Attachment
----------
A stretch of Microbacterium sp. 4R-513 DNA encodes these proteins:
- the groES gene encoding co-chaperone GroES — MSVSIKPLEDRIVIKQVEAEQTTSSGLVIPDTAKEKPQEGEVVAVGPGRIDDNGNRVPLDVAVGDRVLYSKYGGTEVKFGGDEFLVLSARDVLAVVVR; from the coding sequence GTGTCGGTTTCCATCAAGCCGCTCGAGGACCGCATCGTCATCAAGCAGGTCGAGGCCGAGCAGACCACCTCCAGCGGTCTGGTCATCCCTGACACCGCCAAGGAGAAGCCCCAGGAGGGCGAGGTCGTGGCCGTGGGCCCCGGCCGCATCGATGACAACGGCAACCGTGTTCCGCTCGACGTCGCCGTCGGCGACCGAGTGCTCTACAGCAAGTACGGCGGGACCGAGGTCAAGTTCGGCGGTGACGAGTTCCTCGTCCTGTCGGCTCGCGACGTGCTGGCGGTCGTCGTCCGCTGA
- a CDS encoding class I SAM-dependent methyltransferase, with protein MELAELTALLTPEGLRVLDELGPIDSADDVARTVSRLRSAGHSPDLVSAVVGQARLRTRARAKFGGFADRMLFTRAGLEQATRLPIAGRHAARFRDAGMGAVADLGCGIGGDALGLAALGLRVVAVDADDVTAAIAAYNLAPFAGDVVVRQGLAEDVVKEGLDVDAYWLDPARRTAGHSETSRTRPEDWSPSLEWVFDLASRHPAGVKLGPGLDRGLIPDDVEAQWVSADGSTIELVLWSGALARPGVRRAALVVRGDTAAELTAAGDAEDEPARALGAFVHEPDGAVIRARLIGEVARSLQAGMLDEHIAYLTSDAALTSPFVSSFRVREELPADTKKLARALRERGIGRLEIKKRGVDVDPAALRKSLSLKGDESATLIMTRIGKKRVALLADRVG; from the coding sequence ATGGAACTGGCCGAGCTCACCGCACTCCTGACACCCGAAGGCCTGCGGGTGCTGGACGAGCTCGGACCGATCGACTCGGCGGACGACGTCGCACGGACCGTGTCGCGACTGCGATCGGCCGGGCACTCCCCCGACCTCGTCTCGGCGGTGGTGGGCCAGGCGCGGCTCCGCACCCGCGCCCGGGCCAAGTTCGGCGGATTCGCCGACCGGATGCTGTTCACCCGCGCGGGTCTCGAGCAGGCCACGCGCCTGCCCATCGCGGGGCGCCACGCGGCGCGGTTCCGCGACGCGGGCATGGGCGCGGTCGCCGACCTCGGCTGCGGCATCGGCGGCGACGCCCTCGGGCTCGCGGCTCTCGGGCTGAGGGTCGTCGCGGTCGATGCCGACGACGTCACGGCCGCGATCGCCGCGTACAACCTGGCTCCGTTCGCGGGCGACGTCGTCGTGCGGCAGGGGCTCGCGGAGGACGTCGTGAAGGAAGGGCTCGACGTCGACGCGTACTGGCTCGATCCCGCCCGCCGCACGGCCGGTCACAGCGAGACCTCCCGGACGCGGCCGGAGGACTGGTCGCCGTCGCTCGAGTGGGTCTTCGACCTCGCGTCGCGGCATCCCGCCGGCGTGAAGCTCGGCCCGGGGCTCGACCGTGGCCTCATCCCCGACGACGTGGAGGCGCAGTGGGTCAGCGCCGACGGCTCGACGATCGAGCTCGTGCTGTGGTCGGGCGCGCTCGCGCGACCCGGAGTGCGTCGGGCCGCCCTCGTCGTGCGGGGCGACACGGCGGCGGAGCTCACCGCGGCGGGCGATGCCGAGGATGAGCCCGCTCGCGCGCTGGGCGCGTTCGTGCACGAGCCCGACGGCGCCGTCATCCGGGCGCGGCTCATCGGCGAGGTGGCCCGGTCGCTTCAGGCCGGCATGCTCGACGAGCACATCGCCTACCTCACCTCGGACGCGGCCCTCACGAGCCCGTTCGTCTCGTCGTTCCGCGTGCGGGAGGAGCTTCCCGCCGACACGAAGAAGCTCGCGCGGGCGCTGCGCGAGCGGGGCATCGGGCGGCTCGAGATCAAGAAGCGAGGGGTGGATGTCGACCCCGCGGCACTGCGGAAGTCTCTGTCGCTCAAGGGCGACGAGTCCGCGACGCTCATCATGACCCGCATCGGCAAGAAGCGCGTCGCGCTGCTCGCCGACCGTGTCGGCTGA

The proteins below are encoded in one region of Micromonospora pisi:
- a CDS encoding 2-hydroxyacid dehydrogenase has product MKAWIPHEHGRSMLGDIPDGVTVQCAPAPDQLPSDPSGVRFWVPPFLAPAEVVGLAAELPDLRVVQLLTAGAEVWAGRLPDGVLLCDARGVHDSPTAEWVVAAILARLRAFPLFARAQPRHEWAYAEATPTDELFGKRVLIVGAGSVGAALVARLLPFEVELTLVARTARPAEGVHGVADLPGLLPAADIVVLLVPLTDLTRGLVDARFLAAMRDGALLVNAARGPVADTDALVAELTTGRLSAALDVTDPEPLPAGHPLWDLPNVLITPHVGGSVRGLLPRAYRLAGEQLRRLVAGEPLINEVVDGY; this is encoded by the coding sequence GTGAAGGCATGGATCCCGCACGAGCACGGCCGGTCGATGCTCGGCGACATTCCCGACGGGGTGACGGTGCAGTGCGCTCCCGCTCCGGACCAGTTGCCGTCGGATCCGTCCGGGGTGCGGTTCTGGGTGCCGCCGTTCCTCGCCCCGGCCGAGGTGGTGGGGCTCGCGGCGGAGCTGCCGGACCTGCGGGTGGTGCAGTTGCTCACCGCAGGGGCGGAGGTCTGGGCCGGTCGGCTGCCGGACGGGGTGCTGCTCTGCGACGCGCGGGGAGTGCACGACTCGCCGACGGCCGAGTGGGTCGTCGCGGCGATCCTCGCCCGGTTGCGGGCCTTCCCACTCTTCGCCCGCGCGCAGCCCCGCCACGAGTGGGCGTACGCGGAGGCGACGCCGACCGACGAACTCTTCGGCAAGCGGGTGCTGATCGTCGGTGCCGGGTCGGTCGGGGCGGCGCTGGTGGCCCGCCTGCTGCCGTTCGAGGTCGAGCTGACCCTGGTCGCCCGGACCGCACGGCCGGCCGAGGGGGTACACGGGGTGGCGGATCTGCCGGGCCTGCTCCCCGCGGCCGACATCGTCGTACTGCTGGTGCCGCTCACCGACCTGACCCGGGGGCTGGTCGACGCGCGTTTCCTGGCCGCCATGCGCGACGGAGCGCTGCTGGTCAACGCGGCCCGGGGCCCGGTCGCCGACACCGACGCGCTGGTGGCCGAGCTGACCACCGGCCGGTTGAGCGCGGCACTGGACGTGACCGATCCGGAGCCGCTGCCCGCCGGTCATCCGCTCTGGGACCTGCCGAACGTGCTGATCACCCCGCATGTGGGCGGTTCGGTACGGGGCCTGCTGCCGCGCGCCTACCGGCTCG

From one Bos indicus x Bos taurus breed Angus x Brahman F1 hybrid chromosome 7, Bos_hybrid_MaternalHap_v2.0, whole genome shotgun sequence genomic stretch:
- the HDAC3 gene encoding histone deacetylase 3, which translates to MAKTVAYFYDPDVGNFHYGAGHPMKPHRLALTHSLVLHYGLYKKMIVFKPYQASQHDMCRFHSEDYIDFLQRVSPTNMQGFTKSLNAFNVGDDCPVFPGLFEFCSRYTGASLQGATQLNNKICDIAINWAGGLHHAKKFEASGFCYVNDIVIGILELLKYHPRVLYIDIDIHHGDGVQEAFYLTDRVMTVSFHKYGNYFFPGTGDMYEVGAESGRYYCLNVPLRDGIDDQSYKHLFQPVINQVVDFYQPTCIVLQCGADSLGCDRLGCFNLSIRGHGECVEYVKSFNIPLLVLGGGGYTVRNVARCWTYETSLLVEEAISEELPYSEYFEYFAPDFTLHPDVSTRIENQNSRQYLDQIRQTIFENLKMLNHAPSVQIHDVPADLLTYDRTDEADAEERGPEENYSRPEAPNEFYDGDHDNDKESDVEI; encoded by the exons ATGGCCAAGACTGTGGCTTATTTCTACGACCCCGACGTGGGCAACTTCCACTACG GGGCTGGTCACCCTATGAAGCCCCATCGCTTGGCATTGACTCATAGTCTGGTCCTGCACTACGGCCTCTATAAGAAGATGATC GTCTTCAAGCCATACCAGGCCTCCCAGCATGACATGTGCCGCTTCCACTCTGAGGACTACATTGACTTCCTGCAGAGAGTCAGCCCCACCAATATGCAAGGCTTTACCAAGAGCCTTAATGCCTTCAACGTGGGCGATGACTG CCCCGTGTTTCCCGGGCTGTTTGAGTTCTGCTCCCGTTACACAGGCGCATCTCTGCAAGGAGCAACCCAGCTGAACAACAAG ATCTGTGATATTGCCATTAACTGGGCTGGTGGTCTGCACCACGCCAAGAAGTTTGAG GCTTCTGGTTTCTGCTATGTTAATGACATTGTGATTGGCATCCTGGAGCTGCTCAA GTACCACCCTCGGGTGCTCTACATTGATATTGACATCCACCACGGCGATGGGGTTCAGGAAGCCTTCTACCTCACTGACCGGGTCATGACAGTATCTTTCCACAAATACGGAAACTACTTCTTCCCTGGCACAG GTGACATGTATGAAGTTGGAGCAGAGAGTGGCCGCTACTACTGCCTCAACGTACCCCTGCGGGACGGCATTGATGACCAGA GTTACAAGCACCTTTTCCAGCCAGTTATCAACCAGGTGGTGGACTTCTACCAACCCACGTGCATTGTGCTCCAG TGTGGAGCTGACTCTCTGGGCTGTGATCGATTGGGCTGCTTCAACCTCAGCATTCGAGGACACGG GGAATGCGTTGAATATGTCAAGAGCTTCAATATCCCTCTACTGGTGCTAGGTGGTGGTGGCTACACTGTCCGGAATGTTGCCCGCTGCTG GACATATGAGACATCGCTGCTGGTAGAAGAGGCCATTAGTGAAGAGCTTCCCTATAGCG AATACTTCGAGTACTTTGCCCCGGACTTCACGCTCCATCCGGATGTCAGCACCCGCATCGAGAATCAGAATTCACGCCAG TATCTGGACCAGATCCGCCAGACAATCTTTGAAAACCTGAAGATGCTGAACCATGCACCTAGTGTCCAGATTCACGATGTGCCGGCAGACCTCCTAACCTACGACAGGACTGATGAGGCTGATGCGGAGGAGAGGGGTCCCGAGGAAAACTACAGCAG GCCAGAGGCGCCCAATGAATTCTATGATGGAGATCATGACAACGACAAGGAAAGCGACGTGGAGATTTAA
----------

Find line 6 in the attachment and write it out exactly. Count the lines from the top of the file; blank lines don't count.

From one Bos indicus x Bos taurus breed Angus x Brahman F1 hybrid chromosome 7, Bos_hybrid_MaternalHap_v2.0, whole genome shotgun sequence genomic stretch: